I also put a book on my damp piece to weight the saran wrap down and make the most contact until almost dry, then removing it and allowing it to continue drying naturally.

If all your colors are pastels, you'll also have a hard time seeing your cracks. You need some contrasts, or colors that have more strength.

Hope these tips help you out.

PS Michelle's Halloween pieces are wonderful. I love the cutwork elements. Nicely done.
The dad card is great too. Love that dark brown background framing the design.

 

Deb Lovett asks:

Are you using glossy cardstock?
Is the surface wet when you put the Plastic Wrap on it?
Are you removing the Plastic Wrap too soon? You can check by lifting a corner to see if you are getting wrinkles.


Wanda Henteges contributes:

I do believe it is easier to get wrinkles if you use watercolor paper or glossy cardstock rather then regular cardstock. If you use regular cardstock, you need a lot more liquid because so much soaks into the paper and you need to be able to get the plastic wrap down onto liquid that can still move around and then is squishes into the wrinkles before drying. (I hope that made sense??).

PS. I have a card done......

                    
                                                        Click on the card to visit Wanda's Blog

Interesting.....the background looks almost like fabric. Yet another "wrinkle" in the plastic wrap application.


--------------------------------------------------

Thanks everyone for your help. It's good to hear how everyone handles the technique.

Sally....thank you for asking the question. Hope this helps you reach a successful outcome. We'd love to see the results.

--------------------------------------------------
Sally Reports   S  U  C  C  E  S  S  !   
                                               
                            I got creases and edges! I used coffee on glossy paper.

It's not perfect, and some would say it's a mess, but there's a project in there somewhere! Maybe I can find it before we end June! Thanks to all who provided help, I really took it all to heart!

Sally Bowen
----------------------------------

Congratulations Sally!!! It looks great! And even though it's not the end of the month and time for drawing a name for a prize........we think you deserve a prize for your willingness to "hang in there" So.....pick out a stamp to use for that project that's "in there somewhere!"

----------------------------------

Deb Lovett:

I just re-read Sally's submissions -- Did you really use COFFEE? I
never thought of that. I love it. I want to try the Plastic Wrap
Technique using coffee now. Thanks for the great idea!
Deb

----------------------------------

The Project:

                                
I made a nice, soft card from my coffee stained paper.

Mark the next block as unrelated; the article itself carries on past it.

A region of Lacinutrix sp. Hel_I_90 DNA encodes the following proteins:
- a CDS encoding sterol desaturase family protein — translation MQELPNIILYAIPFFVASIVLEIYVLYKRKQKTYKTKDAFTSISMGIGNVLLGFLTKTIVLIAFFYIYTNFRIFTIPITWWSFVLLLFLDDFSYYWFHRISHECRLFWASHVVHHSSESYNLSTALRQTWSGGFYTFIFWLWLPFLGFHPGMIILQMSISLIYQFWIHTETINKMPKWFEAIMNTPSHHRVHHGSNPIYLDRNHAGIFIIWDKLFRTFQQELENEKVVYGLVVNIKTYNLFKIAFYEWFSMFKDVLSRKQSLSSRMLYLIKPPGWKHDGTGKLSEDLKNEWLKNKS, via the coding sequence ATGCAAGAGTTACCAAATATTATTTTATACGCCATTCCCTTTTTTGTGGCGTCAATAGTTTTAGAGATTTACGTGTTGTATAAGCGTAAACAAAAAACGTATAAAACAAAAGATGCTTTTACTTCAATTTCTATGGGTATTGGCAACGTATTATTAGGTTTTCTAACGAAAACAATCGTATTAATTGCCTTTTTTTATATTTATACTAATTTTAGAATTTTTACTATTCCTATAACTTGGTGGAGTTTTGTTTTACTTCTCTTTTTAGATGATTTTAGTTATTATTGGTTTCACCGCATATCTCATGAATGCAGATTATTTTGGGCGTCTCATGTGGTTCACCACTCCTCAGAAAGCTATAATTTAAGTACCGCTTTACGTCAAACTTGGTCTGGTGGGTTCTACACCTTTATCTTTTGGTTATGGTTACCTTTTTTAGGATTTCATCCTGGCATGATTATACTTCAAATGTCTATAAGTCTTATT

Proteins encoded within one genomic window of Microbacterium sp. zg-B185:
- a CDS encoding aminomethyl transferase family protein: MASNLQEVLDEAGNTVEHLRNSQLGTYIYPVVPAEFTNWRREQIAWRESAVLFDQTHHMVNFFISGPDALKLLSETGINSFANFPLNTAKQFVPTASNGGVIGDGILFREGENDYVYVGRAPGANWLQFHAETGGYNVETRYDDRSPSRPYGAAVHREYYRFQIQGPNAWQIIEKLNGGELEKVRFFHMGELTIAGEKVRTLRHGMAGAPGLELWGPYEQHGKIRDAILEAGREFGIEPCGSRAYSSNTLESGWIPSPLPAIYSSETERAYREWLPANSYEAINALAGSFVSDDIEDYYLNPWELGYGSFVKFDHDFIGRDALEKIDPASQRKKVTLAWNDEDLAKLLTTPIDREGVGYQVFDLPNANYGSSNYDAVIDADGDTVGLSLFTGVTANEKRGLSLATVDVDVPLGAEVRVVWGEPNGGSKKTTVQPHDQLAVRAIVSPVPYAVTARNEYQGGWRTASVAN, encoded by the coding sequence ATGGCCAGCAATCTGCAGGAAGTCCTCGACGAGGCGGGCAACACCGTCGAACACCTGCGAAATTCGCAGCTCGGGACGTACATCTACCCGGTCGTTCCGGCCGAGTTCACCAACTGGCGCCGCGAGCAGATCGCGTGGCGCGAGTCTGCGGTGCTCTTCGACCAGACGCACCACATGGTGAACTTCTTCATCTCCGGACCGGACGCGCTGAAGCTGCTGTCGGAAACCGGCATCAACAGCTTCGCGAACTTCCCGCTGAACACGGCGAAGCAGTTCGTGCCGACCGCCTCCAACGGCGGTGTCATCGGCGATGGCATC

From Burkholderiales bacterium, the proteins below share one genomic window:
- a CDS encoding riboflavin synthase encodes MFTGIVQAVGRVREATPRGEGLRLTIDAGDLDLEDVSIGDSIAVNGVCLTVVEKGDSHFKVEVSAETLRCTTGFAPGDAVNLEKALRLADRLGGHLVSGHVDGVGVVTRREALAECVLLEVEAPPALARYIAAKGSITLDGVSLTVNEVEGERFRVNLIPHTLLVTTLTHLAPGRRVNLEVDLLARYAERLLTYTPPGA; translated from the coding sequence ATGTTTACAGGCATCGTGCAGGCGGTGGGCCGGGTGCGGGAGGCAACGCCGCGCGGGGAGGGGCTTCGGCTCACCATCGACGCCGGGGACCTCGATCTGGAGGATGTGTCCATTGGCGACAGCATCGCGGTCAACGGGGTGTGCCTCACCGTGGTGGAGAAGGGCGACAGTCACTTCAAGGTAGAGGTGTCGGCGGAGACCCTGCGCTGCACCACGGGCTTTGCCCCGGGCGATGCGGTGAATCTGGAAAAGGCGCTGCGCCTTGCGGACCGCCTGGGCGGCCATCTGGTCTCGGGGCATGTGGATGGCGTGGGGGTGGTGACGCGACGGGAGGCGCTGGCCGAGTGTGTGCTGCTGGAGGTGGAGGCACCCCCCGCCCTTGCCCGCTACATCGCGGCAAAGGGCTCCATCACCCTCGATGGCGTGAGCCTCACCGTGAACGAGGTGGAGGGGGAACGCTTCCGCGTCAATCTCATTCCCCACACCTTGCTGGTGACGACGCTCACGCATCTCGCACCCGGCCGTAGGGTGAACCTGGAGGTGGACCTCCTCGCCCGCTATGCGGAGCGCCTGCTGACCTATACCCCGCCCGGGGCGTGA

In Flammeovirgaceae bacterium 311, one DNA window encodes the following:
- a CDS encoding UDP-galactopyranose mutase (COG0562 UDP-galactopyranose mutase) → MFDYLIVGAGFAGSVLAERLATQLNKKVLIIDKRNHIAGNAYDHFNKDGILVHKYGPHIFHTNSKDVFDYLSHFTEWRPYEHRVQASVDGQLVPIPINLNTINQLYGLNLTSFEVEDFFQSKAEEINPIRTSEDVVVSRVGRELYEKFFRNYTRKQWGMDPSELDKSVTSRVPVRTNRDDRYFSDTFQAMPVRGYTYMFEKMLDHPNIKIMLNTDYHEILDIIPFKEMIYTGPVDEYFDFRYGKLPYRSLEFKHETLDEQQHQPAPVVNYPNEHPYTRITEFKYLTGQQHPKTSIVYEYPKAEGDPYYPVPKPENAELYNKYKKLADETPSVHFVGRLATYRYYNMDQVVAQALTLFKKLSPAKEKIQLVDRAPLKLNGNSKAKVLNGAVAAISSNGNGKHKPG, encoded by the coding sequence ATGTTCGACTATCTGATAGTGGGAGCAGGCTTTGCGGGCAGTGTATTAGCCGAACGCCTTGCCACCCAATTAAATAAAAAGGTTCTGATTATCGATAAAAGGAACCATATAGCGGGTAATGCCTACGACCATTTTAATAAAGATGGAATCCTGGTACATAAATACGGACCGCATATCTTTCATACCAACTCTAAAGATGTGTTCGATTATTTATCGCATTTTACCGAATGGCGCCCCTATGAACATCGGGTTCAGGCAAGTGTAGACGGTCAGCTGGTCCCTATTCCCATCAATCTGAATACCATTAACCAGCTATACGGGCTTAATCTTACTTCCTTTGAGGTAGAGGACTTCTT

I used . . . tim holtz distress ink, and some generic word. I love what the distress ink does . . . Also, I thought the word was appropriate for me!

Thanks, guys, for all your help! I did finally produce a page and a project! YAY!

Sally Bowen

___________________

Congrats Sally. It pays to persevere!! BIG GRIN

Take care yogi
Calgary, Alberta


And the mail from others.....
In a recent email to subscribers to the Gazette, ggd asked: Whine, cry pout, beg, cagjole? What will it take to get you to break out the plastic wrap and get going on some samples for this month's Challenge?
To which Jeanette Waters replies:
Please, don't whine, cry and pout. This is a wonderful challenge and you are going to get lots of entries. This looks like a another really fun technique from Deb. My supplies arrived yesterday. So I'll have something for you soon.


     We hope others of you are planning to "come out and play!"

                And don't forget....the "special" Pink and Black Halloween Plastic Wrap Challenge!


Joyce, from England joins in with:

                                                       
             

Good afternoon . . . we have great weather here – not as hot as you but hot for us…great to see it. The farmers are so grateful to get the hay made but now those fields and our gardens need a night of lovely fine rain to help the plants grow.

Here’s my little sample of your ‘new’ old technique….the paper is Fabriano Artistico…a very smooth watercolour paper which I use for calligraphy. I brushed clean water over it, then using a 1 ½” brush I brushed strips of Ultramarine gouache and Cerulean blue watercolour. Both were thicker than pouring cream. I simply scrunched saran wrap up a wee bit and dabbed it over it….where I wasn’t pleased I just dabbed more and this is the result. Not like your ‘expert’s’ pleasing results but good for a background.

Keep cool and carry on!

ggd: Beautiful!!!


  From Deb Lovett:
I totally agree -- Sally deserves the prize for perseverance. It turned out great.

Beautiful artwork, Michelle and Wanda.
Love the texture you got with Plastic Wrap on your background, Joyce.


Anonymous Bloggers (yes, we DO have a blog!) wrote:

Way to go, Deb!
Plastic wrap technique made for some quality time in the kitchen, drying cardstock, and preparing a background paper for eyesnapping one of a kind greetings. Some players have enough background paper to assemble great cards over time. Such a help! with all the effort involved. Thank you.
Keep Looking UP!
mt23stamperatyahoodotcom

 

Here are some gg designs images that would work well with the Plastic Wrap Technique:
(Not all are in stock but any image in the catalog can be ordred.)

Aloe Vera
Angel Trumpet
Carnation
Fern Leaves
Hydrangia

Iris
Morning Glories
Mary Janes
Poppies--Carved
Two Poppies